The first post on ‘compliance required stupidity’ addressed  how using an email address as a username completely compromised one half of the security available to login set. This post will show how the password compliance requirements further enforces stupidity.

In other words it isn’t the users who are inherently stupid, it is the websites that require stupidity.

Recently I visited a site who let me set a 20 character password without problem. But then wouldn’t let me use it to log in requiring me to reset before I was able to access the first time.

worst-passwordsThe most totally amazing thing about passwords is that web programmers don’t validate passwords in real time. How hard would it be to test a password and reject the top 250 common passwords? Can’t someone write a script? Or are owners too cheap? It comes down to enforced stupidity to comply.

There is however a different view on passwords. Long complex passwords are only difficult for people, not for computers. Wired (Microsoft) reported in August 2014. Turns Out Your Complex Passwords Aren’t That Much Safer

In the article Robert McMillan eloquently addresses the issue that passwords which are often unsecured on service provider servers. This alone represents a very serious threat to passwords. It doesn’t matter how long it is if the servers collecting aren’t secure. He concludes: ‘Either way, pinning your security on an insanely complex password is a fool’s wager. Just ask the people running the airline, travel and social networking sites that got hacked by Alex Holden’s Russian hackers.’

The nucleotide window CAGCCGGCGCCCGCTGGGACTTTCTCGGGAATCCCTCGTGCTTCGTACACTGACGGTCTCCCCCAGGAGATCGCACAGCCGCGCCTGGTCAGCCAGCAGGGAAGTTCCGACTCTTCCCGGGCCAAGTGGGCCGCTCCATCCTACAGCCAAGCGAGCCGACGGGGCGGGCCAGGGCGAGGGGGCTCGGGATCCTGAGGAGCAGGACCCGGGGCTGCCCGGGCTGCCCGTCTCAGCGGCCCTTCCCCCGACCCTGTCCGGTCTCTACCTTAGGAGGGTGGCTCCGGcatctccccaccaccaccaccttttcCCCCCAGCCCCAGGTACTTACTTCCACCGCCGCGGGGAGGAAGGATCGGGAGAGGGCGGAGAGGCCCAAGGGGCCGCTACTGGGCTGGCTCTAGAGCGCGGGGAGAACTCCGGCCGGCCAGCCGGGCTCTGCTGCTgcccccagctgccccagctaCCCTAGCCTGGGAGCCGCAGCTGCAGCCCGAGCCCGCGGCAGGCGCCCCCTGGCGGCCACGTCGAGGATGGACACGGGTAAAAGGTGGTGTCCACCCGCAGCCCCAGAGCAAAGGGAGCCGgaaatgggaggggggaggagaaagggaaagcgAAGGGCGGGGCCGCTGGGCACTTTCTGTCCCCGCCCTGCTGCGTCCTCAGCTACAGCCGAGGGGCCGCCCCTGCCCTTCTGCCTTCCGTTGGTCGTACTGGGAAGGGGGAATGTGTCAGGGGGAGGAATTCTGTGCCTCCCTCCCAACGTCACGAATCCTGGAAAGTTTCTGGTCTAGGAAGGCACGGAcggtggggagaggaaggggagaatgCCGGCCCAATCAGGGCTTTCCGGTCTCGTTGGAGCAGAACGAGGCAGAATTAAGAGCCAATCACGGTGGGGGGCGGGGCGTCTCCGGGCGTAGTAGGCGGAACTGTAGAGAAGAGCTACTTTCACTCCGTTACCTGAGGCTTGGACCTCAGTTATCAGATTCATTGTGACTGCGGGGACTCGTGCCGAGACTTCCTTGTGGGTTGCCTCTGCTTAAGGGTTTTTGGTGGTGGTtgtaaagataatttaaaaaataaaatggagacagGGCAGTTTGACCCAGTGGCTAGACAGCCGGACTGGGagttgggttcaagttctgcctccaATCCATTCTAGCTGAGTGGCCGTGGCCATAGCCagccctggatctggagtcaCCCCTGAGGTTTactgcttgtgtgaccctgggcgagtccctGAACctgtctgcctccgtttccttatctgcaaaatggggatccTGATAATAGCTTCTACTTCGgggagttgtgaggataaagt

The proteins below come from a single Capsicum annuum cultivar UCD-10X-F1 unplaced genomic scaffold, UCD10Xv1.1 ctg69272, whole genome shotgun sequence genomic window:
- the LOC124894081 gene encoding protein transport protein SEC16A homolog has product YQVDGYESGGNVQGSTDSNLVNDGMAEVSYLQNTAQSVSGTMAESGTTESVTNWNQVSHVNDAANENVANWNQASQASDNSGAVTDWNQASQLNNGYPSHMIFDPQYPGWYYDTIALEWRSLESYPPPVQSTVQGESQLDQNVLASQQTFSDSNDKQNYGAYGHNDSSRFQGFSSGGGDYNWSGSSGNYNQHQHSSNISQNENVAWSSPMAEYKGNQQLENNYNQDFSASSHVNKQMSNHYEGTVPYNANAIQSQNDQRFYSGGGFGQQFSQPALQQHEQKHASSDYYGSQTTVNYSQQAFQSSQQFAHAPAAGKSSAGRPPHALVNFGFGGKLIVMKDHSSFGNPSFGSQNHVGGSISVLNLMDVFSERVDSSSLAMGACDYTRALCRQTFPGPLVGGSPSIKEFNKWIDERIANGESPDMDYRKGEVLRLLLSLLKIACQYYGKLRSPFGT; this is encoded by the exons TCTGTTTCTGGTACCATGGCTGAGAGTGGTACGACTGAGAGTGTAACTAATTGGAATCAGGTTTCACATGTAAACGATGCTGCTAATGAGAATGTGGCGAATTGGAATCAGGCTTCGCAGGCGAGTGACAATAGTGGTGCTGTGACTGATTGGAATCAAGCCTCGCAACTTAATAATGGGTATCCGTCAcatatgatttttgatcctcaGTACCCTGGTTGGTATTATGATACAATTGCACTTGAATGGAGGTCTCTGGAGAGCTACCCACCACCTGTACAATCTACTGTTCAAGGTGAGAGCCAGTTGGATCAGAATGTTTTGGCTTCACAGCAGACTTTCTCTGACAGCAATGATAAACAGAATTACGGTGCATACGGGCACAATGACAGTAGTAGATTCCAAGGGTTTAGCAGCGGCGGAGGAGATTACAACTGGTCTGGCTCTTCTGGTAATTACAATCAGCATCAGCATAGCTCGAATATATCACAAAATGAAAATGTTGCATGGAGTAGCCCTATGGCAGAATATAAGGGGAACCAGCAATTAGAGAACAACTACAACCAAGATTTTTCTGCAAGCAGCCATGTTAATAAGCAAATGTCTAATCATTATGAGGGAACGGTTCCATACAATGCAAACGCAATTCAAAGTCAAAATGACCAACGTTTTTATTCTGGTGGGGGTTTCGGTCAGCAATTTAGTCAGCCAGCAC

So compliance required stupidity is the legitimate scion and heir to the throne of stupid website owners. These sites are like black holes of intelligent internet security.  And like black holes, they have their own event horizon, to which nothing intelligent action ever escapes. That event horizon is the ‘User Name and Password.”

dingbatsBlaming users for stupid passwords are excuses.

We need to eliminate the user name and password! Here’s how.

WAY too many sites that simply don’t work with long/complex passwords. These sites employ developers who are trained by other people’s incompetence to keep it in the 8 ~13 character range and not allow dingbats or symbols. (Dingbats in printing: an ornamental piece of type…)  The worst offenders won’t even allow spaces or special characters.

Paul Swengler

BPID is on a mission to eliminate the password in 2016. We are seeking partners to assist in making password-free a reality. Our asymmetrical  data system makes eliminating the password possible without compromising security or convenience. Stay aware of our progress, please join us by signing up for our news at bpidsecurity.com.

Paul Swengler is the CEO and principal of Bulletproof ID a password-free login. He can be reached through www.bpidsecurity.com and can be found on twitter @bpids